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I have a 6V input on my board. I need to put a load switch for USB 3.0 which needs 5V. I need to stepdown 6V to 5V using a series diode. 6V is going to other circuits also.

Can someone suggest the diode I can use & what parameters should I consider while selecting a diode.

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  • \$\begingroup\$ What is your minimum and maximum load current? \$\endgroup\$
    – EM Fields
    Commented Dec 21, 2015 at 9:15
  • \$\begingroup\$ Load current is for USB 3.0 i.e 900 mA. \$\endgroup\$
    – Oshi
    Commented Dec 21, 2015 at 11:17
  • \$\begingroup\$ You also need to know the minimum current your load might take. \$\endgroup\$
    – The Photon
    Commented Dec 21, 2015 at 15:59

3 Answers 3

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A diode won't do the job. The voltage drop will decrease as the current decreases leaving anything plugged in exposed to more than 5 V.

I suspect you need a LDO (low drop-out) voltage regulator with current limiting. The current limiting will protect your supply and anything else running on it.

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  • \$\begingroup\$ I agree. But in case I need to use a diode only, which one would it be? \$\endgroup\$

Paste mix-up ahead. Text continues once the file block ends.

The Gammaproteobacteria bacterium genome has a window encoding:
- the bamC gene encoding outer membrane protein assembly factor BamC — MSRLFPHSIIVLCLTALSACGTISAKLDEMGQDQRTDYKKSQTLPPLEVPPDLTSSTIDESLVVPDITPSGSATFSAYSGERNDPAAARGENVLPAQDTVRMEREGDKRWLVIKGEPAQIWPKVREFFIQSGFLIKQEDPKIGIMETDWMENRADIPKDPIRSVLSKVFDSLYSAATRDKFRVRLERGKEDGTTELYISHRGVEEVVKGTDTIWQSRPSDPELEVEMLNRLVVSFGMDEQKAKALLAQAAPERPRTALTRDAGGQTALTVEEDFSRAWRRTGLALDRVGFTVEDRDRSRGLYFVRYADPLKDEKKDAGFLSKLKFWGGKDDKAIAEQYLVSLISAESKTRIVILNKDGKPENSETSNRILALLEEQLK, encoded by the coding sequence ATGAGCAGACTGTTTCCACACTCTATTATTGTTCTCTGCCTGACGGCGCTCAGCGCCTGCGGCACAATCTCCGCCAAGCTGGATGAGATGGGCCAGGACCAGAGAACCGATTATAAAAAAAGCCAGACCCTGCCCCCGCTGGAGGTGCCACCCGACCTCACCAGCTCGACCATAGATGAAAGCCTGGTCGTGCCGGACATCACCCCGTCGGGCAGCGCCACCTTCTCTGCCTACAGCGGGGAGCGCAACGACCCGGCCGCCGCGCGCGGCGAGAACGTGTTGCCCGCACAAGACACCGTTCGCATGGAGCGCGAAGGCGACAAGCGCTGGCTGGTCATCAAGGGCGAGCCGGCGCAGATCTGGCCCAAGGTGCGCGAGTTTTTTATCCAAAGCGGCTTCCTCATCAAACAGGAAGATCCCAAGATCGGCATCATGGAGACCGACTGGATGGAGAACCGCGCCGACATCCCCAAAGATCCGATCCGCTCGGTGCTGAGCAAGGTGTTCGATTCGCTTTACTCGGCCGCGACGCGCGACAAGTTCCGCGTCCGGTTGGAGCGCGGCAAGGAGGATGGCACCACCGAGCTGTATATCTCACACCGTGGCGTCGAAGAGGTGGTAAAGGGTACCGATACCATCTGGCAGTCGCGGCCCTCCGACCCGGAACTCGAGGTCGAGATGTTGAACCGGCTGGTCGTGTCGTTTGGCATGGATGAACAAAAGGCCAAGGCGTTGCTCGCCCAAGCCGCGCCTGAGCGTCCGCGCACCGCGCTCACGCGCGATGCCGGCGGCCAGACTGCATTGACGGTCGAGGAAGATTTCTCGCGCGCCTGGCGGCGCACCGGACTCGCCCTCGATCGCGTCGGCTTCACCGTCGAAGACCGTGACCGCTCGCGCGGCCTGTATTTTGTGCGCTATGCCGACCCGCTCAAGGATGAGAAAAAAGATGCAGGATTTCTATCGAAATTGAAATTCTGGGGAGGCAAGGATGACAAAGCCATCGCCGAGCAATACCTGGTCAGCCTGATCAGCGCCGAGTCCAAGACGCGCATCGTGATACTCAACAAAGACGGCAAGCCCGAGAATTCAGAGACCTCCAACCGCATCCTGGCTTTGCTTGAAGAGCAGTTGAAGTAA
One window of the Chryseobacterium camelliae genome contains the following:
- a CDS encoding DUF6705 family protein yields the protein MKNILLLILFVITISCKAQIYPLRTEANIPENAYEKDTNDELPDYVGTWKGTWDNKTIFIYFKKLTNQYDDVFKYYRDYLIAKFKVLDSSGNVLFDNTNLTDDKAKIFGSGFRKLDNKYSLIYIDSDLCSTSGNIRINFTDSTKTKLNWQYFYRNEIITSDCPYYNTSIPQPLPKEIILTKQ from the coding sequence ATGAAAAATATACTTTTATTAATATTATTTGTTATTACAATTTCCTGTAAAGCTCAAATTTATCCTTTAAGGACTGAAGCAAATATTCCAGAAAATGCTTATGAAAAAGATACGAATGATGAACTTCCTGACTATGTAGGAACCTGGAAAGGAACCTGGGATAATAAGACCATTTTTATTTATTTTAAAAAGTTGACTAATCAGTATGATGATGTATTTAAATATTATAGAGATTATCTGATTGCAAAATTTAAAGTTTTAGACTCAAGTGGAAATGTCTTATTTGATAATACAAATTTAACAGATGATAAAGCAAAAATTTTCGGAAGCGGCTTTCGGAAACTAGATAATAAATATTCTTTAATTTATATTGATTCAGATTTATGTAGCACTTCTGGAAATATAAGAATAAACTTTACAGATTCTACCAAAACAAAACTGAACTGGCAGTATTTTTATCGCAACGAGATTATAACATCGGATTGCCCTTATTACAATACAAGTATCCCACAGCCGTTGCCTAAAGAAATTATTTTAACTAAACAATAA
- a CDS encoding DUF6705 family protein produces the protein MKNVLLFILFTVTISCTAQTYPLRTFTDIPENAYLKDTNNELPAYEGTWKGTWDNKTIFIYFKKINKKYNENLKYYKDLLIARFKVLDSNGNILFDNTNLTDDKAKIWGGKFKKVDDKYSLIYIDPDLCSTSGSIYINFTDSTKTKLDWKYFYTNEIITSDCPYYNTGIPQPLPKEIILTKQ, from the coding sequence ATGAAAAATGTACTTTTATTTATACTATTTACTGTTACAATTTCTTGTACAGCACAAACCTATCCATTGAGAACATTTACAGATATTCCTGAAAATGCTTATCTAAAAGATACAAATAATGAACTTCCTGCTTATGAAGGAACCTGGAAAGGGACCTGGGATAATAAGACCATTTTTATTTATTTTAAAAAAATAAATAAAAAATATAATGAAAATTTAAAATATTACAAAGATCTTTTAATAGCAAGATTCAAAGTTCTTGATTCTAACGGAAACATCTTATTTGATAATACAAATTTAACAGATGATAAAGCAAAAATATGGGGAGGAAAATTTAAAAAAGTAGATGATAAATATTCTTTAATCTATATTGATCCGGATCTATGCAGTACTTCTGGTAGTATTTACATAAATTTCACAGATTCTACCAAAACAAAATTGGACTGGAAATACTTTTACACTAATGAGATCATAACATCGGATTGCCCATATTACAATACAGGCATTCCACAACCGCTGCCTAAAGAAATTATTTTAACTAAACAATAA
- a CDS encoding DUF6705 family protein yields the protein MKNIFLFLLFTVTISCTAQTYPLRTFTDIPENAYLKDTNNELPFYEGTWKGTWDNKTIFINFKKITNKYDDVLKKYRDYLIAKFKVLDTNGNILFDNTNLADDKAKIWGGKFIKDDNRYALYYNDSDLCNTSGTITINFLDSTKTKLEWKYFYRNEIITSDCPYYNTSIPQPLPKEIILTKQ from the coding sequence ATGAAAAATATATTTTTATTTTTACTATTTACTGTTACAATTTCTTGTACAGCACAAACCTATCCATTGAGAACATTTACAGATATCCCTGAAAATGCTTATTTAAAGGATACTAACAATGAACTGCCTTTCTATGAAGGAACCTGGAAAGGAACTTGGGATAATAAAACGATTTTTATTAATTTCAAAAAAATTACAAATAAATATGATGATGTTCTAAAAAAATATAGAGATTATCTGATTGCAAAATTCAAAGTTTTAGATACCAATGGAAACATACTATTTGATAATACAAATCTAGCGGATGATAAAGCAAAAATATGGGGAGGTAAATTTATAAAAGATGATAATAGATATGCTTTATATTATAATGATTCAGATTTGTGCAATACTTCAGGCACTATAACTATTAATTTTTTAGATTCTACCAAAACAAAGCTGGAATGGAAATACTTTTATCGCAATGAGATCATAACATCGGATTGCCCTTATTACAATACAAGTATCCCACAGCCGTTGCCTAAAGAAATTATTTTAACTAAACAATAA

– Oshi
    Commented Dec 21, 2015 at 11:17
  • \$\begingroup\$ I would use a couple of 1N4000 series diodes in series but that would drop 1.2 to 1.4 V at that current and might leave you on the low side of 5 V. They're rated at 1 A so you may wish for a higher safety margin too. Go through the common diode spec sheets - particularly the V-I charts and pay attention to the effect of temperature. \$\endgroup\$
    – Transistor
    Commented Dec 21, 2015 at 12:07
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We can also use Schottky diodes instead. That has forward voltage drop from 0.7 to 1V but be cautious it has a high leakage current.

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You can use a zener diode in parallel with your power source. You probably need a current limiting resistor so that you don't burn up your diode.

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